Rachel Brand Stepping Down as Justice Department's No. 3

Glen Norman
February 10, 2018

A former Central Intelligence Agency official who was law school classmates with newly-resigned Associate Attorney General Rachel Brand explained to an MSNBC panel Friday afternoon that her departure may precede that of the deputy attorney general. The memo, which was released publicly last week, said Rosenstein signed off on an application to reauthorize a surveillance warrant on ex-Trump campaign advisor Carter Page.

Rachel Brand, whose name has been in the news recently only because of reports President Trump wants to fire the number two person at DOJ and she would then take over for Rod Rosenstein - and oversee the Russian Federation investigation. She also introduced Attorney General Jeff Sessions, who in turn praised Brand for her "strong leadership as our third in command at the department". Had President Trump made a decision to fire Rosenstein, Brand would have taken over his post at the DOJ. Her departure was first reported by the New York Times. I want to thank Attorney General Sessions for his leadership over this Department. Still, that she would leave after just nine months in the administration suggests that conflict has destabilized the upper echelons of the Justice Department.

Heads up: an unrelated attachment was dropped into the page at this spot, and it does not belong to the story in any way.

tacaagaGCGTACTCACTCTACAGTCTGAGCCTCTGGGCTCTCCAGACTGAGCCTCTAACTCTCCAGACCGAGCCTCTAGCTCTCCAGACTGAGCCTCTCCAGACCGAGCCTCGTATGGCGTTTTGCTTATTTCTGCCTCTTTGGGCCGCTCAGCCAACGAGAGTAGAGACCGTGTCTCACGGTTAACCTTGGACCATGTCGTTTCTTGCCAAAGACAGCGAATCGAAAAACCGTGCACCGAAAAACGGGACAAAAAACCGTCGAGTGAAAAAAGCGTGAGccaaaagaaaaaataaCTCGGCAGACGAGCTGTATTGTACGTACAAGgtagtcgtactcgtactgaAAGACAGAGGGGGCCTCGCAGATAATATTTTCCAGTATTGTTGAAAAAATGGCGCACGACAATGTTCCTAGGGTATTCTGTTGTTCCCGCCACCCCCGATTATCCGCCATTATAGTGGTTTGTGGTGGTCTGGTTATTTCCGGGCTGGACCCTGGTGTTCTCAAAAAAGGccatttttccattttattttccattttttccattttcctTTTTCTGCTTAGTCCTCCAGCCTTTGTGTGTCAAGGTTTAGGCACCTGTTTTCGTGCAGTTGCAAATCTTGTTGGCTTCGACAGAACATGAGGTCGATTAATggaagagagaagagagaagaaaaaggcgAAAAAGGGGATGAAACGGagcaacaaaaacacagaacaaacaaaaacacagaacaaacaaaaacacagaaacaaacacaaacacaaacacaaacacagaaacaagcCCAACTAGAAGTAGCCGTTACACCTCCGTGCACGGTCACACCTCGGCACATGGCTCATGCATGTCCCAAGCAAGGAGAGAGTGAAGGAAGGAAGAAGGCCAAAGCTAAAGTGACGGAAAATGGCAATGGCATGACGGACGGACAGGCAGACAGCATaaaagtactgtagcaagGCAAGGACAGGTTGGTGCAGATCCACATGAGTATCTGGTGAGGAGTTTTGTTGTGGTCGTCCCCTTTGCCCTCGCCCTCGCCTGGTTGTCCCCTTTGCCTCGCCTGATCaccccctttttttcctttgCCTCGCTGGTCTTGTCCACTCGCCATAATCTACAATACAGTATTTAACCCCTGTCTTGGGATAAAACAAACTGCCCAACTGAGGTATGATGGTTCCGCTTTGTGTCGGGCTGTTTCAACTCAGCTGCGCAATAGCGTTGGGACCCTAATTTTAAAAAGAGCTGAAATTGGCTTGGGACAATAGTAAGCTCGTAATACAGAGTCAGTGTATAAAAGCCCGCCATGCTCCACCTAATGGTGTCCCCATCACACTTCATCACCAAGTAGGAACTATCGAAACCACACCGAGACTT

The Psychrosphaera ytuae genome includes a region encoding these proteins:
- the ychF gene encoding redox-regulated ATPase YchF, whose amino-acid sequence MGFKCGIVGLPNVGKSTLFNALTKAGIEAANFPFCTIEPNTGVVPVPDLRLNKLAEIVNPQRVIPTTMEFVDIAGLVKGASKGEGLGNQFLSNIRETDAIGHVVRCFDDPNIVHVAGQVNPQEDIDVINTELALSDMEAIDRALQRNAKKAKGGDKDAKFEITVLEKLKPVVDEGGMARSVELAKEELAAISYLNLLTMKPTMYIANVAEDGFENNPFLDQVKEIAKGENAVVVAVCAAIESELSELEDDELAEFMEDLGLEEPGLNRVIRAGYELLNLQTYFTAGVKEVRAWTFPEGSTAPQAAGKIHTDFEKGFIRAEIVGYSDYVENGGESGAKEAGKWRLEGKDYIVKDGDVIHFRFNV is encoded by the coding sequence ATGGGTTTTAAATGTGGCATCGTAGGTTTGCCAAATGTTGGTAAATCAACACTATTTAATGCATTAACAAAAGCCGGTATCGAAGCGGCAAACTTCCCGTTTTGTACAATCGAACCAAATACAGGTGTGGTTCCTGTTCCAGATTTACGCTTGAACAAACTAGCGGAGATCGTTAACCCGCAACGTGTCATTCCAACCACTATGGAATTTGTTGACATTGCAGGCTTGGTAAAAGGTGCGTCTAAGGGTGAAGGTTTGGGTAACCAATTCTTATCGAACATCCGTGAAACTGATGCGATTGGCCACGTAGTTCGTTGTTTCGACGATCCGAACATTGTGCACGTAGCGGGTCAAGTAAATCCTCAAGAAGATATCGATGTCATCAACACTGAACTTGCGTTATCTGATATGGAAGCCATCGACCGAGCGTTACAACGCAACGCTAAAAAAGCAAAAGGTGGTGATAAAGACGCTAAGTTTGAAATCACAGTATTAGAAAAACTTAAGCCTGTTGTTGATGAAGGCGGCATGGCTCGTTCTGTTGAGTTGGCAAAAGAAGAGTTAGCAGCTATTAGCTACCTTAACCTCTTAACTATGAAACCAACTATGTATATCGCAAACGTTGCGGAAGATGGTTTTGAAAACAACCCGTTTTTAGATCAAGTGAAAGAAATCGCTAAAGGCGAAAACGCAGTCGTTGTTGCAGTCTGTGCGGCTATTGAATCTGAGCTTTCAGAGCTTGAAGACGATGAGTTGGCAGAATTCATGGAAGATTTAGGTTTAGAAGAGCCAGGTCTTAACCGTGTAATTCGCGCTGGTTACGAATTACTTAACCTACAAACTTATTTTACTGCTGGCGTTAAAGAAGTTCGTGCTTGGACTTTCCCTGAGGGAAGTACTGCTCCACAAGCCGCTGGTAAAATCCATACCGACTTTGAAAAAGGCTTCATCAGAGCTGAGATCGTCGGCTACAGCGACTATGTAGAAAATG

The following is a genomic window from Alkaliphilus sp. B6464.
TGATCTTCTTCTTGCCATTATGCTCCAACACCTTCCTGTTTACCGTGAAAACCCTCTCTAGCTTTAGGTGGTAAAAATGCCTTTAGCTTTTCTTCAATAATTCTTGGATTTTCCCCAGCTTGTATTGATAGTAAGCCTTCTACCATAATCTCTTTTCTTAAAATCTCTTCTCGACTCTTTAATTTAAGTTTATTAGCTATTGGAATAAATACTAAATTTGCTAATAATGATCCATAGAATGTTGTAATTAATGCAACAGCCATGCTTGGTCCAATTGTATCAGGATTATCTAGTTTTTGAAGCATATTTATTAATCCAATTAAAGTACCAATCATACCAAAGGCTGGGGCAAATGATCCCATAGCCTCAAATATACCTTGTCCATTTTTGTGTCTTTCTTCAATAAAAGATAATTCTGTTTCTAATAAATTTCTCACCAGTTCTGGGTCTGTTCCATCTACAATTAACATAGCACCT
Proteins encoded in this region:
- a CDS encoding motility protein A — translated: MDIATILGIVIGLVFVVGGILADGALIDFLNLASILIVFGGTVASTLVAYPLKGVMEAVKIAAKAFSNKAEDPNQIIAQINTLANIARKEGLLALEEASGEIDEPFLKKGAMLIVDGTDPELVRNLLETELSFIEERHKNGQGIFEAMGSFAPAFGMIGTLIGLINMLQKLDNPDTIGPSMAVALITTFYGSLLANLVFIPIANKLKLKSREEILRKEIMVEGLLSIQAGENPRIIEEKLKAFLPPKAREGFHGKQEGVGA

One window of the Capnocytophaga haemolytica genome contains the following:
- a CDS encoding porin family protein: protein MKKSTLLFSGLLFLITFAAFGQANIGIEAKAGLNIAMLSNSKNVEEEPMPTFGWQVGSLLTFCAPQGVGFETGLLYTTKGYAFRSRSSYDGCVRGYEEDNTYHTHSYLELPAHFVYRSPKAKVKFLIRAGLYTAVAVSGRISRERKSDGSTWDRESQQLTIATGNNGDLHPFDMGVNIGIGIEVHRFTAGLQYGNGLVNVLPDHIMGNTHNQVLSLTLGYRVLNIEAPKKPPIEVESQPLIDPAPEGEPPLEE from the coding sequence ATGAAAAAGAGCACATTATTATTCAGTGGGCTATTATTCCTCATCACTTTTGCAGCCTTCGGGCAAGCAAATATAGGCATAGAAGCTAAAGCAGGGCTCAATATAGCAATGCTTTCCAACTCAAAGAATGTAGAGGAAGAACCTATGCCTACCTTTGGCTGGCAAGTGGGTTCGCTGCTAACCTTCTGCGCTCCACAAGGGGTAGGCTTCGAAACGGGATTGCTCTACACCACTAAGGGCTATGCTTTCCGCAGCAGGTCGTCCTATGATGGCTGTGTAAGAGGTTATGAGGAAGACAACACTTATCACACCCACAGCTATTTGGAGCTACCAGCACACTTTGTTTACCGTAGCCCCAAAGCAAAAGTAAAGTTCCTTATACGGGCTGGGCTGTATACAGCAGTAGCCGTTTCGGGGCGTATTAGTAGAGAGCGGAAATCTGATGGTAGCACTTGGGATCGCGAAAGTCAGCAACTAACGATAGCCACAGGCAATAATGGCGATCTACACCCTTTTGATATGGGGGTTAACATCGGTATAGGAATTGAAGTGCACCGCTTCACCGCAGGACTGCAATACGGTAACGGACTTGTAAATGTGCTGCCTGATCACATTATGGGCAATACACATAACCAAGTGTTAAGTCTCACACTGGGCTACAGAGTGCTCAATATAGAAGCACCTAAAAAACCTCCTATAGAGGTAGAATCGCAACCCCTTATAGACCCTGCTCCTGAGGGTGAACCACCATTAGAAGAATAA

Brand attracted interest because of her potential to assume a key role in the Trump-Russia investigation. Speaking of FISA warrants - following the release of a memo that alleged the Federal Bureau of Investigation overstepped its bounds in using surveillance methods and that Rosenstein agreed to a FISA application to surveil Trump adviser Carter Page, Trump has implied he might fire Rosenstein. She has held government positions over the course of three presidential administrations. Andrew McCabe, the former deputy director of the FBI who received some of the fiercest of Trump's attacks, was reportedly pushed out of the bureau last week.

In the position, she oversaw the department's efforts on civil and civil rights matters as well as the antitrust, tax and environment and natural resources divisions.

Other reports by

Discuss This Article